Look at the shiny-shiny! Didn’t the guys do a great job?

The wheels were still the same old wheels that originally came with the bike though and, after a week of riding, it was obvious that they were knackered (accentuated by how well everything else was working!) so I decided to replace them with a pair of Craig and Grant’s lovely hand-built training wheels – not so expensive, maybe not the lightest but light enough for winter training, pretty bombproof and likely to be usable well beyond the life of the Giant OCR3. And they are aesthetically pleasing too, with beautiful, curvaceous, silver Ambrosia hubs with Ambrosia rims. Look!

The final touch was a new pair of Continental Grand Prix 4-season road tyres with Continental inner tubes (funky yellow dust caps) to provide a durable partner for the new training wheels, and the package was complete for about a third the price of a decent new CX bike.

The final pleasing bike experience of the year was renovating, with my brother’s expert bike mechanic skills, my old Specialised Expedition hybrid, which has been stored in my brother’s garage roof for four years.

It was initially a disappointing insurance replacement for a much loved Marin Stinson hybrid that fell off a car bike rack. The replacement bike always felt heavy and clumsy in comparison to the Marin, was fitted with fairly cheap components (I constantly had to adjust the brakes, for instance) and I could never keep the wheels in true. They kept buckling and developing wobbles. I subsequently discovered from Craig at Stirling Cycle Repairs that the spokes had been incorrectly laced up when they were built and that there was no sensible way to correct that.

Luckily, my lovely brother donated a spare pair of used but good quality Cannondale 26x1.75 wheels (thanks lovely bro!). We fitted a new Shimano 8-speed cassette (that’s the rear gear cogs), a new 8-speed chain, and Stirling Cycle Repairs replaced the rubbish brakes with some good quality Shimano v-brakes.

My Old Specialised Expedition hybrid undergoing a facelift
I stuck on a set of Shimano SPD mountain bike pedals, Continental innertubes, a pair of Schwalbe Marathon touring tyres and some funky and surprisingly cheap SKS Beavertail mudguards (which needed some amendments with a hot needle and some zip ties) and I now have a tough utility bike with a rack(which I had fitted previously) and mudguards that’s ready for most of my non-training cycling needs – unglamorous maybe but helluva useful.

Oh, and it is in British Racing Green which is, as you know, very cool (like bow ties). Resurrecting and finally making useful this old Shimano Expedition bike was a fine end to a year of unusual and satisfying bike encounters and experiences.

Enjoy your own bikes in 2012!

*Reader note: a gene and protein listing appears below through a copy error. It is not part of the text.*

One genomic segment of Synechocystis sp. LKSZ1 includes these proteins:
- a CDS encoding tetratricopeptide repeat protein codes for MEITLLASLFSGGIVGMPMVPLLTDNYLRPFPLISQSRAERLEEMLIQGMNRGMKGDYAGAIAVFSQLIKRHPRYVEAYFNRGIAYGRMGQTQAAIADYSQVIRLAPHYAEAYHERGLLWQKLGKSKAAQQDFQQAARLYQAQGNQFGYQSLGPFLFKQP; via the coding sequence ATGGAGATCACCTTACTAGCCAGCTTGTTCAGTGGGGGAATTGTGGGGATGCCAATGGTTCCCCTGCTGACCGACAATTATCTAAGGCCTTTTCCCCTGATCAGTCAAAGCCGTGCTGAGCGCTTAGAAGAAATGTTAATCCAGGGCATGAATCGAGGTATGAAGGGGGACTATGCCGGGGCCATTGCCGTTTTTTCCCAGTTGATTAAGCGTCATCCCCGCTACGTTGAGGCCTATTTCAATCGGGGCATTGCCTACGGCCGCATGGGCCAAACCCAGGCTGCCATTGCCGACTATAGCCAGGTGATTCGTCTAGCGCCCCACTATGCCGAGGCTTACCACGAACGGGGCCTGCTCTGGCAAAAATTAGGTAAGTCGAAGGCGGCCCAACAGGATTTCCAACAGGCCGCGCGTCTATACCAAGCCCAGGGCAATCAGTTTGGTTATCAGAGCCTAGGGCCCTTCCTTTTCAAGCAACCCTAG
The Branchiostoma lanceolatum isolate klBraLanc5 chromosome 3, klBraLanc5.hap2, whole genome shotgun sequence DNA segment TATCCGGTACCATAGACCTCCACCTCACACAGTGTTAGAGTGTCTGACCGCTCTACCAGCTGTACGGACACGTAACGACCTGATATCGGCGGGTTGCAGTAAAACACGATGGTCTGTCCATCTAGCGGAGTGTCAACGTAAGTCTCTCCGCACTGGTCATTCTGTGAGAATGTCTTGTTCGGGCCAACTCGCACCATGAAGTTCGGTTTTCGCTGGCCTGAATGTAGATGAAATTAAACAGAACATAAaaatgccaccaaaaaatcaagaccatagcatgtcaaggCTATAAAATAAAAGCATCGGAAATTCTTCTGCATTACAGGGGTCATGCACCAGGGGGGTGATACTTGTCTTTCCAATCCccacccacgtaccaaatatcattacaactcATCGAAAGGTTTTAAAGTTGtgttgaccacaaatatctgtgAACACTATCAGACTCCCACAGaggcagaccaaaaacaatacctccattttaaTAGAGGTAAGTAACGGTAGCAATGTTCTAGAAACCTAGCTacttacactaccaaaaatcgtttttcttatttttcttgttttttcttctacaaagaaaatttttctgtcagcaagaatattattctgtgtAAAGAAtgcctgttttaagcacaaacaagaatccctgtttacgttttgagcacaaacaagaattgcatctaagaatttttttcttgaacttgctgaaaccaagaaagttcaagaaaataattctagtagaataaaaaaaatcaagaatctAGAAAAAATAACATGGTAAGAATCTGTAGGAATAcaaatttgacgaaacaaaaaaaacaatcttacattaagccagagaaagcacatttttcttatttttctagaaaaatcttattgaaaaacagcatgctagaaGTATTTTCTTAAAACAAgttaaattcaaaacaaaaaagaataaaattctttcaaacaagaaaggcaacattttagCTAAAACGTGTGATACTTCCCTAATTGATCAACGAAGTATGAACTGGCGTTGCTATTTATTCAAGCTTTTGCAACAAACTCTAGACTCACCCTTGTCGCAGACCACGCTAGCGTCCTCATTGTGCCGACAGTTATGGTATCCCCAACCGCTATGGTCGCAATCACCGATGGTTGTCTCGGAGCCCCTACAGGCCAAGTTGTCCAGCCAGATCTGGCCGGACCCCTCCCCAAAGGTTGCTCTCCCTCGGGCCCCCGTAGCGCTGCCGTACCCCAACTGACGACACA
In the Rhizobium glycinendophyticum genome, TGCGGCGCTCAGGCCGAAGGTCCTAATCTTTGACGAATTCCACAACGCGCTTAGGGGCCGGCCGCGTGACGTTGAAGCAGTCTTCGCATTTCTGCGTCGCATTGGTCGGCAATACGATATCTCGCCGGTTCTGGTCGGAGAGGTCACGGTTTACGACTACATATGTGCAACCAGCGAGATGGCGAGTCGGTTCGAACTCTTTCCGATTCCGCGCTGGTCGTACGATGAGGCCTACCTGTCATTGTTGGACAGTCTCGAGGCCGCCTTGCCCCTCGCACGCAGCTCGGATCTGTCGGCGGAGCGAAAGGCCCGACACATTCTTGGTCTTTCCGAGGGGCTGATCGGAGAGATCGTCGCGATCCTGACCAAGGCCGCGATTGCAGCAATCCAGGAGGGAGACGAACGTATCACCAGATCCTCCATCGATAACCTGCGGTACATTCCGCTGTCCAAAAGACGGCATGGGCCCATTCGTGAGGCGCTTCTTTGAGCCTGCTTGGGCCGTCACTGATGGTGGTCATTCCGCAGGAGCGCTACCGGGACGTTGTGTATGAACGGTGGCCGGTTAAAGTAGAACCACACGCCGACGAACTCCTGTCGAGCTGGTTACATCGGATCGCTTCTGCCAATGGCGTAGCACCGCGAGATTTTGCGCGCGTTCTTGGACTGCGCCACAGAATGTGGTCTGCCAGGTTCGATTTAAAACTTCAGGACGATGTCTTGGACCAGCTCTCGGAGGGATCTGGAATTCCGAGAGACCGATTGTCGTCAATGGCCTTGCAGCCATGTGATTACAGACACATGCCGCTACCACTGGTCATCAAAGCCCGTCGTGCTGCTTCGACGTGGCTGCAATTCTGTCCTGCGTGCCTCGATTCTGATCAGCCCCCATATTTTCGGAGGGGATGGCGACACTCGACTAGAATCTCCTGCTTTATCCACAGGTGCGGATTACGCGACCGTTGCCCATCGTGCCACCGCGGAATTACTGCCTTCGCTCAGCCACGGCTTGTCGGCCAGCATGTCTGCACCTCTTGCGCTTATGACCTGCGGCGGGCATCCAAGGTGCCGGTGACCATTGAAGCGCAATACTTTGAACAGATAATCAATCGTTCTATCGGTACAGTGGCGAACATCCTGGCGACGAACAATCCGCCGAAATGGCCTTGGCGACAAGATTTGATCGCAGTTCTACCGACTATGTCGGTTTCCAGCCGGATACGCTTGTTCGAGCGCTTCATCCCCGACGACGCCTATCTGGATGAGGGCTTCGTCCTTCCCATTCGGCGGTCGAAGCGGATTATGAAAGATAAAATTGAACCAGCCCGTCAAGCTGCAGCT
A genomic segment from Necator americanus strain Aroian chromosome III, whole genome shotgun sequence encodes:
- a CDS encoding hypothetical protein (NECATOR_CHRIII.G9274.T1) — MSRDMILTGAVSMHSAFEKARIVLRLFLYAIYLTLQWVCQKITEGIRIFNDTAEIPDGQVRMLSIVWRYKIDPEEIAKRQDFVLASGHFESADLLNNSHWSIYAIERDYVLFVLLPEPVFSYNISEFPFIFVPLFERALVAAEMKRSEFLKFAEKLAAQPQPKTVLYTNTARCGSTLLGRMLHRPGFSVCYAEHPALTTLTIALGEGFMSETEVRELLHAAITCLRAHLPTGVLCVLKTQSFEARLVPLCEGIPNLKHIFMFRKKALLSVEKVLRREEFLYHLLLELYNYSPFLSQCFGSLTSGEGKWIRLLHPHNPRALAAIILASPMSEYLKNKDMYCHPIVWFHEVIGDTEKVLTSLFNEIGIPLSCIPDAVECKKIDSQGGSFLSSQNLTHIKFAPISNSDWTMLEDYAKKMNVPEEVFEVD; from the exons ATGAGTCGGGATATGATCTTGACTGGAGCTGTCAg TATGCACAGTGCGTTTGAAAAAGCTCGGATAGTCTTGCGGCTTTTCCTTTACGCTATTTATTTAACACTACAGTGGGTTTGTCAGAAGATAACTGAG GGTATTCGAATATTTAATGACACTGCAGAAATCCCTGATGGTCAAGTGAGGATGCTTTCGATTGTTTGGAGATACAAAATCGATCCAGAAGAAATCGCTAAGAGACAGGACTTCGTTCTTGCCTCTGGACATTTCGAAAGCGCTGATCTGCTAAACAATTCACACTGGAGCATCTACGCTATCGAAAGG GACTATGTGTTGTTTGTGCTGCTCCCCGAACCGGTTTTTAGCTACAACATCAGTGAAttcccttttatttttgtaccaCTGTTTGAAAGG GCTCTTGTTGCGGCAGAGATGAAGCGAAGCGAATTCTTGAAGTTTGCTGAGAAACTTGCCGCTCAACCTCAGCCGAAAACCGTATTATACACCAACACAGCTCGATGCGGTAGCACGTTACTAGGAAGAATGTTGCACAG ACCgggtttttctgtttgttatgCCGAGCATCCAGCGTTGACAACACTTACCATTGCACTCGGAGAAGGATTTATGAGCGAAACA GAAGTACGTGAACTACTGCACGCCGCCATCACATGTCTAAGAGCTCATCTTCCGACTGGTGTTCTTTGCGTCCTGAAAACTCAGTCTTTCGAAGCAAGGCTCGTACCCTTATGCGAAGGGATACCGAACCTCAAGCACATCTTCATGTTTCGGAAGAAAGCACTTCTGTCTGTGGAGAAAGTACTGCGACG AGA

Friday, 13 January 2012

What the Dickens...?

It may have escaped your notice (but probably only if you live in a cave) but 2012 is the 200th anniversary of the birth of Charles Dickens, perhaps the greatest creator of fictional characters in English literature (sorry Shakespeare). The BBC is gearing up to celebrate the Dickens bicentennial in style, with new dramas breaking out all over the place at present.

We, however, had the chance earlier tonight to enjoy a more intimate and special Dickens experience in this most Dickens-laden of years. We were privileged to see a great great grandson of Charles Dickens, the fine actor Gerald Dickens, re-create An Audience with Charles Dickens at the McRobert Theatre at Stirling University:

The New York Times described the show as: "A once in-a-lifetime brush with literary history" and so it was, at times breathtaking, moving, funny and highly entertaining. No spoilers from me but, as the information is widely available on line, I'll add that we were treated to a one-hour long version of Nicholas Nickleby which, if you know your Dickens, you'll know has a cast of 40+ characters, most of whom featured! My enjoyment was even enhanced by knowing that some strand of the great Charles Dickens' DNA was down there on the stage (there is even a family resemblance to my eye and not just down to the beards!)

I can't recommend this highly enough. It was fantastic. Enough said, go and see it if you can. Here's a list of upcoming shows.

Monday, 2 January 2012

Wild food from the Park – Look back in hunger... a review of 2011

And so we’ve finally reached the end of our year-long attempt to find wild food from our local park, the King’s Park in Stirling, every month of the year, and to produce some edible (or drinkable!) produce from what we collected. And, if you’ve been reading my intermittent (and usually extremely late) posts on this project through 2011, you’ll know that we managed it. Furthermore, some of what came out of the efforts was surprisingly tasty and we’ll be revisiting a number again next year. There were some good “do-ers”, available throughout the year or appearing as expected, when expected, such as the ever-available jelly-ear fungus, and the ever-reliable wild sorrel, elderflower and raspberries, the latter two of which we’ve been gathering for many years from the Park.